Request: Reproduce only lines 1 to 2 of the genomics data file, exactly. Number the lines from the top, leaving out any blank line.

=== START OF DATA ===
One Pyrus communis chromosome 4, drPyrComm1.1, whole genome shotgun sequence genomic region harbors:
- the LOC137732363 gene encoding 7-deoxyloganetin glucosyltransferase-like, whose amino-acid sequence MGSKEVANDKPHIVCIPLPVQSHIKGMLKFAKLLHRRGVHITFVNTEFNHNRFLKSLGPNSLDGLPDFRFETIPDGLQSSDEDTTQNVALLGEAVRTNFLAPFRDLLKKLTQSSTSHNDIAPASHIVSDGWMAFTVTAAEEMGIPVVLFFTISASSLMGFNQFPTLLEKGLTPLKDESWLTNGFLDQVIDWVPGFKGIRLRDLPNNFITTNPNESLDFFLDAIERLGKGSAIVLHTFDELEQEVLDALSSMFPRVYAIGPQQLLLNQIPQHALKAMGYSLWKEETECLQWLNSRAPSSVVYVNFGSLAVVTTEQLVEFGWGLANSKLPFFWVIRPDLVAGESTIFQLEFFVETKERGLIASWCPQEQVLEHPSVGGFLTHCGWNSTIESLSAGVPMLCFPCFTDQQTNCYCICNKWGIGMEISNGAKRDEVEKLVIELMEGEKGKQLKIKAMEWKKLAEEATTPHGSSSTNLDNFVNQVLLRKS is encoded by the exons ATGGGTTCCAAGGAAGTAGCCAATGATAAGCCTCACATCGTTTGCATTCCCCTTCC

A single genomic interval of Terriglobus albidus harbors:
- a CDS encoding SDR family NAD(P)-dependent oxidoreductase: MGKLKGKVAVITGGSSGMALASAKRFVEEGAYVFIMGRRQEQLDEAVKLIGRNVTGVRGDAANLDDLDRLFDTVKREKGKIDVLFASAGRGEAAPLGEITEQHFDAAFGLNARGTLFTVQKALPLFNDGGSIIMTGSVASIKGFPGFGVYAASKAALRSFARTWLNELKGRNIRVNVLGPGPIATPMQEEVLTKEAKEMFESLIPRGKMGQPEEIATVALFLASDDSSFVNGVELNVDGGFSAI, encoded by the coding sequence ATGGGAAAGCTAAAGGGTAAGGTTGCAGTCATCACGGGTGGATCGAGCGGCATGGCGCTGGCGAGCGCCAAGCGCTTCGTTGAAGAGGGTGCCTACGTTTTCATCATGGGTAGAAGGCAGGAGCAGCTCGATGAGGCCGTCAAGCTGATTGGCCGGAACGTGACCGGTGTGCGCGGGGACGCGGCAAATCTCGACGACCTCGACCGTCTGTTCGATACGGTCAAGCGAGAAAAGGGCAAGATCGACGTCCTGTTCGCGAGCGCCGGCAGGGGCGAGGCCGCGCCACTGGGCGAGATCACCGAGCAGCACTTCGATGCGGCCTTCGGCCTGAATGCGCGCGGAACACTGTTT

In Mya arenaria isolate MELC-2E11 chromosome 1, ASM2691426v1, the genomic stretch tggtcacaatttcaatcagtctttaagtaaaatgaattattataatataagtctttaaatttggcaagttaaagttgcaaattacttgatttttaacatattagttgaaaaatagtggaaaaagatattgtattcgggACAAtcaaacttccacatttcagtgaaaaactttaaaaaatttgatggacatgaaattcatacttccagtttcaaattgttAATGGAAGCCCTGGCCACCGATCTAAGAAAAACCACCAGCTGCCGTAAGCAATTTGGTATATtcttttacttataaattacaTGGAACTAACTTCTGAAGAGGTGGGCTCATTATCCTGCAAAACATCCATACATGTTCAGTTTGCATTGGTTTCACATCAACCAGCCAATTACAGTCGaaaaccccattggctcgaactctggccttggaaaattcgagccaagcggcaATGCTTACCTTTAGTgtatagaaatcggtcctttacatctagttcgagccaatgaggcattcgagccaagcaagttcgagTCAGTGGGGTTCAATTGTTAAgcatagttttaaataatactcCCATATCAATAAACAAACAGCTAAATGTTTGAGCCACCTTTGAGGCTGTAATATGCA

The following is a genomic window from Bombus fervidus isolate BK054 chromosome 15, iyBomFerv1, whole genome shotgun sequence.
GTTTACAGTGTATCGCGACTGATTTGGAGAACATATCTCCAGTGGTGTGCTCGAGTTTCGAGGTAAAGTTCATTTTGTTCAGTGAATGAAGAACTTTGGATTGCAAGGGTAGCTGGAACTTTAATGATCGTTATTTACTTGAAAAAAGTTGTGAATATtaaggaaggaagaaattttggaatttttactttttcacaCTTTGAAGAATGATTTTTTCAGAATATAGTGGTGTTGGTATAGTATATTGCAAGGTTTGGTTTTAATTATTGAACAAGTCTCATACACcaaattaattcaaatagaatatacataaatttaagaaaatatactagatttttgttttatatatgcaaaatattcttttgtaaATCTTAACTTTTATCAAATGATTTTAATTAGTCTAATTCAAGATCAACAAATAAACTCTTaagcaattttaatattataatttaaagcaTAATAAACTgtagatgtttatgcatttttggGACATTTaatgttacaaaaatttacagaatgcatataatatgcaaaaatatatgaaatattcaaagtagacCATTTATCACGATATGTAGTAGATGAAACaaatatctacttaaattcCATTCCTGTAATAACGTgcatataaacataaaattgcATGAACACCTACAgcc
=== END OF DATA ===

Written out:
One Pyrus communis chromosome 4, drPyrComm1.1, whole genome shotgun sequence genomic region harbors:
- the LOC137732363 gene encoding 7-deoxyloganetin glucosyltransferase-like, whose amino-acid sequence MGSKEVANDKPHIVCIPLPVQSHIKGMLKFAKLLHRRGVHITFVNTEFNHNRFLKSLGPNSLDGLPDFRFETIPDGLQSSDEDTTQNVALLGEAVRTNFLAPFRDLLKKLTQSSTSHNDIAPASHIVSDGWMAFTVTAAEEMGIPVVLFFTISASSLMGFNQFPTLLEKGLTPLKDESWLTNGFLDQVIDWVPGFKGIRLRDLPNNFITTNPNESLDFFLDAIERLGKGSAIVLHTFDELEQEVLDALSSMFPRVYAIGPQQLLLNQIPQHALKAMGYSLWKEETECLQWLNSRAPSSVVYVNFGSLAVVTTEQLVEFGWGLANSKLPFFWVIRPDLVAGESTIFQLEFFVETKERGLIASWCPQEQVLEHPSVGGFLTHCGWNSTIESLSAGVPMLCFPCFTDQQTNCYCICNKWGIGMEISNGAKRDEVEKLVIELMEGEKGKQLKIKAMEWKKLAEEATTPHGSSSTNLDNFVNQVLLRKS is encoded by the exons ATGGGTTCCAAGGAAGTAGCCAATGATAAGCCTCACATCGTTTGCATTCCCCTTCC